I am rigid, but I am capable of changing my mind. I changed my mind about gun control when I realized that the guns were the totems of a strange culture I perceived as a threat. I tried to swallow my fear and anger to see things from a different perspective. There are many ways where people can attempt self discipline, and some will work better for them than others; this is mine.

There is a truth in the core of egalitarian progressivism, but that truth is that you have to let everybody speak in their own voices. Your 'tolerance' is phony unless it is extended to your 'others', to those you hate and fear. And an important part of allowing people to speak in their own voices, and truly listening, is that you have to be willing to entertain their excuses. This is where contemporary identity 'progressives' don't get it, I think.

Again, punishment is always optional, always subject to the tally of whether any earthly good will be done by carrying it out. There actually seldom is. The urge to punish people is another aspect of human cruelty that won't always be resisted but should be anyways. We do wrong when we rush to believe Roy Moore's accusers but are aghast at George Takei's. One is a member of my tribe; the other is the enemy. People shouldn't judge matters by these allegiances, even if it's rightly hard to find fault with them for doing that.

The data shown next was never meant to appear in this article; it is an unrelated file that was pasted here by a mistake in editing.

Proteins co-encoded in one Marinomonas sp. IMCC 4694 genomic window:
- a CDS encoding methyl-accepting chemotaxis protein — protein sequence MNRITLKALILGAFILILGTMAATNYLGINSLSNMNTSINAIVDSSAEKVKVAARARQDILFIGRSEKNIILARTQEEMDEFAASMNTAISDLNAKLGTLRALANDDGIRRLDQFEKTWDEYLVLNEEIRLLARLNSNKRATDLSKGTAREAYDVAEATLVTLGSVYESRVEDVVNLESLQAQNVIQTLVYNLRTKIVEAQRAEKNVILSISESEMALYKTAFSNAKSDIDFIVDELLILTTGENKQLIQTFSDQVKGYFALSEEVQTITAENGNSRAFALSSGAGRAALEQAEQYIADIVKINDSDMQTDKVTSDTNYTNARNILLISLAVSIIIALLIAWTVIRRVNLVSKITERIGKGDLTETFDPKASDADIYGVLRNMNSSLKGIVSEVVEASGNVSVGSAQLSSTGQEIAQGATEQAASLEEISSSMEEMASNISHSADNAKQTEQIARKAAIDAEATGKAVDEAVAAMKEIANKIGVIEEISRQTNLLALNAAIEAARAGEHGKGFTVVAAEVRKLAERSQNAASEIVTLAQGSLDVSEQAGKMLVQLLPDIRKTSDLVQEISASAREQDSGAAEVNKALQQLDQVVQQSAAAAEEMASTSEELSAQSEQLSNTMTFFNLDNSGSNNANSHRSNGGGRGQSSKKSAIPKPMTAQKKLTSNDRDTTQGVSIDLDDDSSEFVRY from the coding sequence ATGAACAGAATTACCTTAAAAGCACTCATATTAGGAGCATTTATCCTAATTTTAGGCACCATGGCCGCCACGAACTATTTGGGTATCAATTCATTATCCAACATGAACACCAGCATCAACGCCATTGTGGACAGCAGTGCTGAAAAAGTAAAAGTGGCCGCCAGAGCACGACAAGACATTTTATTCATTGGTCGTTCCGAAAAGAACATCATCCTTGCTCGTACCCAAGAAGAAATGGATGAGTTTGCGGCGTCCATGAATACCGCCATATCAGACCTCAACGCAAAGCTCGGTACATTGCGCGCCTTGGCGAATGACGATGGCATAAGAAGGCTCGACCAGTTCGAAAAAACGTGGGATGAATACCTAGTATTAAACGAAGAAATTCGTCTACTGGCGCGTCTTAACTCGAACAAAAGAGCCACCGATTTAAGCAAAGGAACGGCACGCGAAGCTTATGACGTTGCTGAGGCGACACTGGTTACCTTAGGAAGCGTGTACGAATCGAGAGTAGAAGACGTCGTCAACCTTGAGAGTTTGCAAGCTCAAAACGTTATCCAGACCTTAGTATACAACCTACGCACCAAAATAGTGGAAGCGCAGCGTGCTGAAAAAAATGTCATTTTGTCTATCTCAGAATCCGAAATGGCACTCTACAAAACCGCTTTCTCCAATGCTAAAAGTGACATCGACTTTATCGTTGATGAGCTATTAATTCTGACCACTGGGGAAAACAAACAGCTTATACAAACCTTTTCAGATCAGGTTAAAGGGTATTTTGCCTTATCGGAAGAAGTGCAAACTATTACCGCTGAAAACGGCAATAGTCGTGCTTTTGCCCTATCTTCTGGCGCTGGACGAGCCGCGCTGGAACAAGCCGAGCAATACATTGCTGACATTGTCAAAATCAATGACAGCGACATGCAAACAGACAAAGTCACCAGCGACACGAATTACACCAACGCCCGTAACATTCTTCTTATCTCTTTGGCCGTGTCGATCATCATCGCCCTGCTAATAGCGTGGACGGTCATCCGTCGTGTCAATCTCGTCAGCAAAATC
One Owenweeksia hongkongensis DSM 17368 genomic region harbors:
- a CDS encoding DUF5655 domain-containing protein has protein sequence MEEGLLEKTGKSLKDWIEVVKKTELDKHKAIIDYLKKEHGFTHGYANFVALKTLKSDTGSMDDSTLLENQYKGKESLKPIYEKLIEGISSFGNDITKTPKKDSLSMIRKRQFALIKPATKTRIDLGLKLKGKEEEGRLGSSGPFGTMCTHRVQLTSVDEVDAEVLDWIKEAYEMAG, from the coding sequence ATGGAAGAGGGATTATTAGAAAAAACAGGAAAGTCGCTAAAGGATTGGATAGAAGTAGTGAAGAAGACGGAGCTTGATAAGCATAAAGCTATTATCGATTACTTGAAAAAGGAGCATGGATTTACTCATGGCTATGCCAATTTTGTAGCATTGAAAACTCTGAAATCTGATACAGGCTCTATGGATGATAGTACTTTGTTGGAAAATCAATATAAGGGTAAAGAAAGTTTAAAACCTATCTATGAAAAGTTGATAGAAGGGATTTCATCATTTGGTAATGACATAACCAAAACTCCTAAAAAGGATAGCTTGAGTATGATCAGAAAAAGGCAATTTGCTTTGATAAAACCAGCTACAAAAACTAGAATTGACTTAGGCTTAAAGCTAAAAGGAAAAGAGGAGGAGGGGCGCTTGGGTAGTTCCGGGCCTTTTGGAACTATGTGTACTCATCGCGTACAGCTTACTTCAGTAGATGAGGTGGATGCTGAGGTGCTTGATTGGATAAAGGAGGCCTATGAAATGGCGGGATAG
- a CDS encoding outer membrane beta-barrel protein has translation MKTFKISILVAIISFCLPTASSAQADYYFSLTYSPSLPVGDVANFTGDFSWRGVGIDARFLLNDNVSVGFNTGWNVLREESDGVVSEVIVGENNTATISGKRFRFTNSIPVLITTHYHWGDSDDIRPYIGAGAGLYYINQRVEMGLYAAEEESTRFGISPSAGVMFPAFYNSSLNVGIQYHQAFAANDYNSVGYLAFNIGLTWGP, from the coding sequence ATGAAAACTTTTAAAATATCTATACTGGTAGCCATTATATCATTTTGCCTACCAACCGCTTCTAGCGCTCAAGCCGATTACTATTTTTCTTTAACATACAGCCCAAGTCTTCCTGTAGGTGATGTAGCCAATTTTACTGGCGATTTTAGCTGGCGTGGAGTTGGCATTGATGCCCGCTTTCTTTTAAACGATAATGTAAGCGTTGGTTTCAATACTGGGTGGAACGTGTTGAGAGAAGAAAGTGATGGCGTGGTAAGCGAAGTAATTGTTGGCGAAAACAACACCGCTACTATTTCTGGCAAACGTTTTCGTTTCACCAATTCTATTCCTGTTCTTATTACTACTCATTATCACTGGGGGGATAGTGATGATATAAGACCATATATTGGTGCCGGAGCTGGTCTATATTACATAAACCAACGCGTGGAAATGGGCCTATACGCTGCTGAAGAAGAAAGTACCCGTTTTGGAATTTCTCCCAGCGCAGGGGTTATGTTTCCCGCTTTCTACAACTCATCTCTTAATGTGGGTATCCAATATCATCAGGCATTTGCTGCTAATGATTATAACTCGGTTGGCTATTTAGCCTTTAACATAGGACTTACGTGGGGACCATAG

I try to have empathy and show genuine kindness to all sorts of messed-up people. This includes most of the rich, powerful, and authority figures. They too, suffer. And I understand the impulse to look at them as a cultural enemy and existential threat. To hang various labels on them, especially the labels of 'power' and 'privilege' which describe the threatening enemy.

Those people, too, deserve a break. You should listen to their excuses, and take them as seriously as you take your own.

ihcoyc: Stop Needless Noise: Help America keep calm (needless noise)
Steve Gustafson - Heroic Overture
Bee Gees - Holiday
Espers - Flaming Telepaths
Purcell - Suite in A Minor mvt. 1
Judy Garland - Have Yourself a Merry Little Christmas
Rosanne Cash - Motherless Children
The Highwaymen - Michael
Purcell - Suite in A Minor mvt. 2
Hot Rize - Won't You Come and Sing For Me
The Monkees - Riu Chiu
Handsome Family - Your Great Journey
Bee Gees - Hark the Herald Angels Sing
Ralph Stanley - This World is Not My Home
Purcell - Suite in A Minor mvt. 3
Vitalic - Poison Lips
Helene Böksle - Dejlig er jorden
I Want a Hippopotamus for Christmas
Billy Joe Shaver - When I Get My Wings
Yoko Kanno (GITS soundtrack) - Christmas in the Silent Forest